Welcome to ACTING UP, the place where we celebrate standout performances in TV, streaming and film. Other than spotlighting exceptional work from recent projects, this feature also shines a light on how certain actors got where they are today. Have a peek and then check out these notable performances to help hone your craft.
The Snapshot: Delroy Lindo plays a PTSD-stricken Vietnam vet on a mission to recover millions in gold that he and four others buried during the war in Spike Lee’s Da 5 Bloods. (Streaming on Netflix as of June 12, 2020.)
The Performer: Delroy Lindo
The Movie: Da 5 Bloods
With everything going on in the world, you might not think a Vietnam war film would feel timely. But this is 2020 and a Spike Lee Joint no less, so social relevance is of the highest order.
When we first meet Paul (Delroy Lindo), he’s reuniting with three of his friends and fellow U.S. army vets (da “Bloods”) from his infantry at a Vietnamese hotel in Saigon. Paul is strong-minded, and stubbornly opinionated, perhaps best represented by the revelation that he is a Trump supporter much to his friends’ dismay. If there was any doubt, he spends a decent chunk of the two-hour, 34-minute movie in a “Make America Great Again” hat. (It’s an element Lindo actually took issue with and asked Lee to reconsider according to this New York Times piece.)
As we soon learn, all four of them are on a quest to recover millions of dollars worth of gold they buried during the war with their fallen squad leader, Norman (Chadwick Boseman). Stormin’ Norman, as they called him, made a lasting impression on all of them – most of all Paul, who still sees and talks to Norman’s ghost at night as part of his residual trauma from the war.
Adding stress to an already wound-tight man, Paul’s grownup son David (played by Jonathan Majors) shows up just as the four men are getting ready to set out in search of the buried fortune. David has followed them from home after accessing his dad’s email and insists on being involved – and a fair share. This is not something Paul wants at first, but his hands are tied.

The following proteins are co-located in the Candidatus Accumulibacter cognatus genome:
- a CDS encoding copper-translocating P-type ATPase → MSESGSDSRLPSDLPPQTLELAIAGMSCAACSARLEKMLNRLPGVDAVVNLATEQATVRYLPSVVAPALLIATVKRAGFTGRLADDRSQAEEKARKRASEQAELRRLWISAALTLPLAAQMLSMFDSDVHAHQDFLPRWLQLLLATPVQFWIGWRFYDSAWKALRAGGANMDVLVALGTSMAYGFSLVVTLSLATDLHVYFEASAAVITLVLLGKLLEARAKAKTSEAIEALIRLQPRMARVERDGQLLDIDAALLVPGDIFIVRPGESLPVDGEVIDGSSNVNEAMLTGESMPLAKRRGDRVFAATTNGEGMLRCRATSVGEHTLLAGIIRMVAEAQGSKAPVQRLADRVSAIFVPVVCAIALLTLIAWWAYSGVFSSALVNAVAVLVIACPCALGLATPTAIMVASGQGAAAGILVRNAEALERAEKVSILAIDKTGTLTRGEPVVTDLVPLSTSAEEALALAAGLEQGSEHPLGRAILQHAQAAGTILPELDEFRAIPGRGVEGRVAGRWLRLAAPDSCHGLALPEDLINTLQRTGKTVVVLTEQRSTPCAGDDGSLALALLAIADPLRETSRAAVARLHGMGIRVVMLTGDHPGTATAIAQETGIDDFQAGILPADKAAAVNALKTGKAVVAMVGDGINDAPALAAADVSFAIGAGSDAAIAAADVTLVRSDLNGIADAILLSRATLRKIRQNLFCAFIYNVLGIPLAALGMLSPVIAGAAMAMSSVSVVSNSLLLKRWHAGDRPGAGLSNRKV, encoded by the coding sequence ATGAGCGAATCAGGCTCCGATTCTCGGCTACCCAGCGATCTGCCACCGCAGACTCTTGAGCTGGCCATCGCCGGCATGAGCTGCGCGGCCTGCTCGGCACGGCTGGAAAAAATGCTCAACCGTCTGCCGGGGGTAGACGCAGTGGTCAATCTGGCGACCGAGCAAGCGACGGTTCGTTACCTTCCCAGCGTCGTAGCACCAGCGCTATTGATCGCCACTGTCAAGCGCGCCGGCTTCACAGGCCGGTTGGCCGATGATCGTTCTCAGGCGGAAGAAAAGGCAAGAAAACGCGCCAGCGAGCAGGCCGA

David: If the authorities find out about this, y’all going back to the crib empty handed.
Paul: So, you just a little jive-ass gangster now, huh?
David: After everything you put me through, I’d say you’re getting a basement bargain.
Paul: You ungrateful little black-studies teaching n—a.
Once they head out into a more peaceful present-day Vietnam to dig up their old fortune, other memories and nightmares get dug up along the way. It’s a journey where they encounter their past amid wretched terrain and maybe a few people who don’t want them to succeed at their goal.
Lindo does a rather brilliant job of encapsulating a Vietnam vet’s real-life struggles in several areas. From the havoc wreaked on a soldier’s psyche once they’re dumped back into society with little more than a ‘thank you’ for their service – to the social commentary on the disparity of which black men were “ordered into a war to die without the faintest idea of what’s going on,” as the Vietnamese radio broadcaster Hanoi Hannah puts it in a war flashback. Da 5 Bloods reminds why war is hell and comments on racial inequities at the time under the guise of patriotism.